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Unearthing Mass Graves

Heroes Remember


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Unearthing Mass Graves

For somebody that has not been there the best way I could put the smell, okay I’ll combine the smells of three tours, first of all my tour in Croatia, Rwanda and as well going back to Bosnia. If you have ever been to a landfill site and it’s like taking meat and let it sit in 80 degrees for a week and let it ferment, that’s the type of smell. The smell of rotten flesh. I don’t want to jump ahead but I know when I was in Rwanda when we unearthed some graves we seen people that were burnt so we had the smell of burnt rotting flesh. And that smell would be if you would have burnt meat on a barbeque and then just left it on your patio for a few days, that’s what the smell is. And sometimes when I still go to dumps, the smell will put me back in place. Rwanda or Croatia, you know, the smell of flesh because I know one part when I was in Croatia it was done by, it was not Interpol, The Hague a bunch of people at The Hague and we cooperated with the civilian, civ pool there and went to an area where there was just the battle and between the, I can’t remember the name of that town, but it was a town. There was a Muslim population and I forget who was the aggressive force, either Croats or Serbs, but we had to go there to take pictures for the war crime bureaus and all that and that’s when we saw some mass graves. I remember one spot this guy crucified his wife in her wedding dress on the wall and it was all like rotten flesh and we had to take pictures of that stuff for the criminal courts later on so that’s where some of the smell of rotten flesh comes. And Rwanda, again the mass graves that we unearthed and had to rebury it because the wild dogs, because they would just put the bodies there and put a bit of dirt on it so at night the wild dogs would smell the flesh. They would go there and unearth the bodies and start chewing them and all that so we went there and fixed it all up so the victims had a proper burial. And if I remember right I think we took pictures of that again for The Hague, the court. So that’s where the flesh smells come from.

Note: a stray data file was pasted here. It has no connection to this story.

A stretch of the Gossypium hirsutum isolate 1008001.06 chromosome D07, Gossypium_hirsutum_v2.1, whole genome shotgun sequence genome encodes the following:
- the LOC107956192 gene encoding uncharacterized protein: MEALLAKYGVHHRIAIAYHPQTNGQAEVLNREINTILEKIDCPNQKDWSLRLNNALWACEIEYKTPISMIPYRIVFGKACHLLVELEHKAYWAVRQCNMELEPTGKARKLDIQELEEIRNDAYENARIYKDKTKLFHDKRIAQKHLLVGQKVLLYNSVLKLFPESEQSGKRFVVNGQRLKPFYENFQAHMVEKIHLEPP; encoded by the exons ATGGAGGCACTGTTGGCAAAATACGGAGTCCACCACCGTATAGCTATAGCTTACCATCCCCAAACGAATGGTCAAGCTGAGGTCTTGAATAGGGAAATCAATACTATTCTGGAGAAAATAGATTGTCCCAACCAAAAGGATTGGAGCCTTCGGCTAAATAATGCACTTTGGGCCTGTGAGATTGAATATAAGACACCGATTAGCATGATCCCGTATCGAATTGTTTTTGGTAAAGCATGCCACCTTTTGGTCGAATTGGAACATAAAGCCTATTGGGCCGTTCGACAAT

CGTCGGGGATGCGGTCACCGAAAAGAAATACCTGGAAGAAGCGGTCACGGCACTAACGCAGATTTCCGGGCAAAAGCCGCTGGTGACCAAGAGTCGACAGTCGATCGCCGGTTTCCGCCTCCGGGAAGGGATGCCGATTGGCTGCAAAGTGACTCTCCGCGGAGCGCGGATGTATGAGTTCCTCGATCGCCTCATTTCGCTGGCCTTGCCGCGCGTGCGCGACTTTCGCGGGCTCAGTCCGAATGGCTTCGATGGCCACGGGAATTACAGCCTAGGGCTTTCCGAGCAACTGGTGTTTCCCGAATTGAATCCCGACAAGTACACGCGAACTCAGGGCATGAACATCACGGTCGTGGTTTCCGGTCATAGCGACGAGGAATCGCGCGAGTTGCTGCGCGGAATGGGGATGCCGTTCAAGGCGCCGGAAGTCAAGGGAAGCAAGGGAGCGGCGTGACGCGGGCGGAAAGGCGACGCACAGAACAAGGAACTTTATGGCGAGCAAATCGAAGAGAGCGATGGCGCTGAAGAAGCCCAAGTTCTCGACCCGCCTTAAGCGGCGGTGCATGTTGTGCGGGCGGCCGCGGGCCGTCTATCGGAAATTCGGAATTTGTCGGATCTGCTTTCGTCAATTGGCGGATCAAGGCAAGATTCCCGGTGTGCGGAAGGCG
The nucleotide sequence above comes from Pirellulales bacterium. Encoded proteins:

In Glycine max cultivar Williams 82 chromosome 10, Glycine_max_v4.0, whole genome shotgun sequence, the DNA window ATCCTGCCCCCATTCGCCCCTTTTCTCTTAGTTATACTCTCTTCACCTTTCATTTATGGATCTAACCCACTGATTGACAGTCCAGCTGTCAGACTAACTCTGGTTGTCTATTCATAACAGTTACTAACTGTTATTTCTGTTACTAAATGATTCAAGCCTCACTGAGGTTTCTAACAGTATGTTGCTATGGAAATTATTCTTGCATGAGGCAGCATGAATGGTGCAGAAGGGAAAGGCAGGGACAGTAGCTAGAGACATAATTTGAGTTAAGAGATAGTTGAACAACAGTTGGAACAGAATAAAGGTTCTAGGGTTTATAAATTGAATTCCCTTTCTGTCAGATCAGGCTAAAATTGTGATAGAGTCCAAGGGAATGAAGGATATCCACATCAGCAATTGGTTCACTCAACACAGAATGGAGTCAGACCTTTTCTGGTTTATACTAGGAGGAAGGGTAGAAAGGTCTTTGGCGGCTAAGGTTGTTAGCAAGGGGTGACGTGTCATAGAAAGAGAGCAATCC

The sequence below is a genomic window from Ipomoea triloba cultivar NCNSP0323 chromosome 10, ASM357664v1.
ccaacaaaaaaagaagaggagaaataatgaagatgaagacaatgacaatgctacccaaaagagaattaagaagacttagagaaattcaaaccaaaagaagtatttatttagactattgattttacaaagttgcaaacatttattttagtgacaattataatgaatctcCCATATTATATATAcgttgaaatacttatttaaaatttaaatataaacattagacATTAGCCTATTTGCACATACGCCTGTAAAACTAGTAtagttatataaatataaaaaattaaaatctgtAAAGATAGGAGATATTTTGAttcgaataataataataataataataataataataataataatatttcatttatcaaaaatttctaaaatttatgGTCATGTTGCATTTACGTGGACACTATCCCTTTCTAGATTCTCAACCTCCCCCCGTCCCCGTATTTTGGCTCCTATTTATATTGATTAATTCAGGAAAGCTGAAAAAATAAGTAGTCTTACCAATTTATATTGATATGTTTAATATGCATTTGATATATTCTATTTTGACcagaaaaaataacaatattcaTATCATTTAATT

Mr. Allaire provides a very graphic and descriptive portrayal of the type of smells he experienced on all deployments, a memory that still haunts him.

Denis Allaire

Mr. Denis Allaire was born December 25, 1962 in Timmons, Ontario. As a young man, Mr. Allaire recalls his decision to join the military as a selfish opportunity for financial and security reasons and enlisted on a bet. He trained as a medic receiving trades training in Cornwallis, Ontario, OJT in Trenton, Ontario and then six month training at Borden, Ontario Medical School. Joining the 5 Field Ambulance Division as an army medic, Mr. Allaire deployed overseas, his first deployment being in 1993 to Croatia, then Rwanda followed by two tours to Bosnia. After 24 years of military service, he discharged from the military. Mr. Allaire retires having a great sense of pride for his contribution and is thankful that he made that decision in life to join the Canadian Forces.

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Veterans Affairs Canada
March 9, 2010
Person Interviewed:
Denis Allaire
5 Field Ambulance

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